Tarifa is a small but historic town with a relaxed vibe. Its most famous monument is the castle . Other attractions are Alhameda Gardens, Plaza de la Ranita, Church of San Mateo, Jerez Gate,… More →
As in most popular Andalucian tourist towns, parking in the centre of Tarifa is difficult. Here are some tips to help.
The port in Tarifa is the departure point of the fast ferry to Tangier and excursions including whale and dolphin-watching trips.
Many people dream of riding a horse along the beach, with their hair flying in the wind and the waves crashing around them, feeling a great sense of freedom. Tarifa´s extensive chain of white… More →
The town's bus station is at the end of the main shopping street, Calle Batalla del Salado, and next to the petrol station. The bus station is located 1.2km from Tarifa port, for the ferry to… More →
Having managed to retain its rural quality, Tarifa is amazingly undeveloped for such a coastal hotspot. It is a bustling, vibrant place, but each of its out-of-town attractions and excellent hotels are sparsely dotted along the coast. This is part of the appeal – driving south along the coastal N340, you ´feel the map´ as the mountains clear and Tarifa´s town and beaches appear below. Navigation is easy, almost always a short drive along the same road between activities.
It is for this reason that hiring a car is the best way to travel around Tarifa, to enjoy the views and make the most of everything the area has to offer. Consult our general Car Hire page for the best deals within Andalucia.
This little fishing town was the first point of the Moorish invasion of Southern Spain in AD711, when the Berber chief, Tarif Ibn Maelik, landed with four boats sailing from Ceuta carrying 400 foot soldiers and 100 horsemen. It is suspected that the town got its name from this same ´Tarif´, which in turn may be the origin of the word ´tariff´, as Tarifa was the first port in history to charge merchants for the use of its docks.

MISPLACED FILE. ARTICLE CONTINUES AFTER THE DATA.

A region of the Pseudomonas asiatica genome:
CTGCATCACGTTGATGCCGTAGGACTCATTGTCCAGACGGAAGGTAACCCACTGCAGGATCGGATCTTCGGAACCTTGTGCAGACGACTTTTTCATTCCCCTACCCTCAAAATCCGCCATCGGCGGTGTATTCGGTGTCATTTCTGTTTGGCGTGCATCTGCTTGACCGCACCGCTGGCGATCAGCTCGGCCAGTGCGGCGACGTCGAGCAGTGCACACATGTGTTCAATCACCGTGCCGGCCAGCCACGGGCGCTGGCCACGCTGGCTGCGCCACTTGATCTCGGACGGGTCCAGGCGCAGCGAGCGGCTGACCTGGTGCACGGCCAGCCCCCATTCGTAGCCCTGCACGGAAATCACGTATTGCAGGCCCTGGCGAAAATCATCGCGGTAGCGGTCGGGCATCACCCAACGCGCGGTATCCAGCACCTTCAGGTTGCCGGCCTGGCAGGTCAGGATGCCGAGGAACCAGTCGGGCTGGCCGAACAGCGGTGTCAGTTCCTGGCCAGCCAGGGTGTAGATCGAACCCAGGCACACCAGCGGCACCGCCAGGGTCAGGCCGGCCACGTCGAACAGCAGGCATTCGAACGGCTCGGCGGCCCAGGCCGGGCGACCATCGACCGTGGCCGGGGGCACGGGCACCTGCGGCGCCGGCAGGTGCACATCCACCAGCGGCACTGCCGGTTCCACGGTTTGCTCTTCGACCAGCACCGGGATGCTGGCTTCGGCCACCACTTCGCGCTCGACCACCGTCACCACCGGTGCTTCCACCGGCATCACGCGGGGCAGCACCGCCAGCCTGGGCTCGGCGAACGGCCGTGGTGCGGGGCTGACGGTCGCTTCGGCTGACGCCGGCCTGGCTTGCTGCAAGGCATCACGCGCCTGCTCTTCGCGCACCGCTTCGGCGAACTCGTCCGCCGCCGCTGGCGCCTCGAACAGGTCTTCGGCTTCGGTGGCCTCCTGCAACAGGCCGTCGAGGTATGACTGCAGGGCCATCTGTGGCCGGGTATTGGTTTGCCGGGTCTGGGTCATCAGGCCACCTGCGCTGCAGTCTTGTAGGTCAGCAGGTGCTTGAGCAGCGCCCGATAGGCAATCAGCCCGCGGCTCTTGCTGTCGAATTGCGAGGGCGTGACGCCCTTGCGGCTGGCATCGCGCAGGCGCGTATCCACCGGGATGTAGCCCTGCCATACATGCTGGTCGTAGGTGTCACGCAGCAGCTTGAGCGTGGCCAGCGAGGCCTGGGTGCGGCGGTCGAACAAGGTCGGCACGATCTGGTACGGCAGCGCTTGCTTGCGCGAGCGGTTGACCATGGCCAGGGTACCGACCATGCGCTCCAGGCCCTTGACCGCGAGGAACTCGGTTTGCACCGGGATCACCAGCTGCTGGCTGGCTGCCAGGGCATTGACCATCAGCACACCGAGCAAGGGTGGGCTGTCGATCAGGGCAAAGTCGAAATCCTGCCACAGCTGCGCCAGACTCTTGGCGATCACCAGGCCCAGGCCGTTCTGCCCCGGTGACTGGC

In 1292 Sancho El Bravo reconquered this corner of Iberia, then in 1295 Guzman El Bueno defended the town against the re-invading Moors. According to the local legend, the Moors captured his son and threatened to kill him if Guzman didn't surrender the town. He refused and threw down his sword from the castle tower, with which they killed his son. The narrow cobbled streets, tumbling jasmine and beautiful wrought-iron rejas make Tarifa old town a charming place for a stroll. The original castellated city walls of this ancient town are tightly woven into the fabric of the whitewashed houses. Although much of what we see today was actually constructed in the C18th, the Moorish influence on the town´s architecture and labyrinthine layout is still apparent. This is best displayed by the vaulted Jerez Gate, the main entrance point to the old town. Read more about Tarifa's main sights.
Local fishermen still use the Almadraba method of fishing, using a circle of boats and nets, a practice which has not changed since Phoenician times, over 2000 years ago. The bluefin tuna fishing season generally starts at the end of March and runs for about three months. Dishes using this Tarifa specialty can be sampled in many local restaurants.
But even in this sleepy, historic town, the new crowd brought in since the 1990s by the kitesurfing industry is apparent everywhere; boutique home and fashion shops can be found on every corner of the old town, and at night the walled area transforms into a network of buzzing bars and clubs. The old and the new are blended with effortless taste in what is increasingly becoming one of Andalucia´s hippest destinations.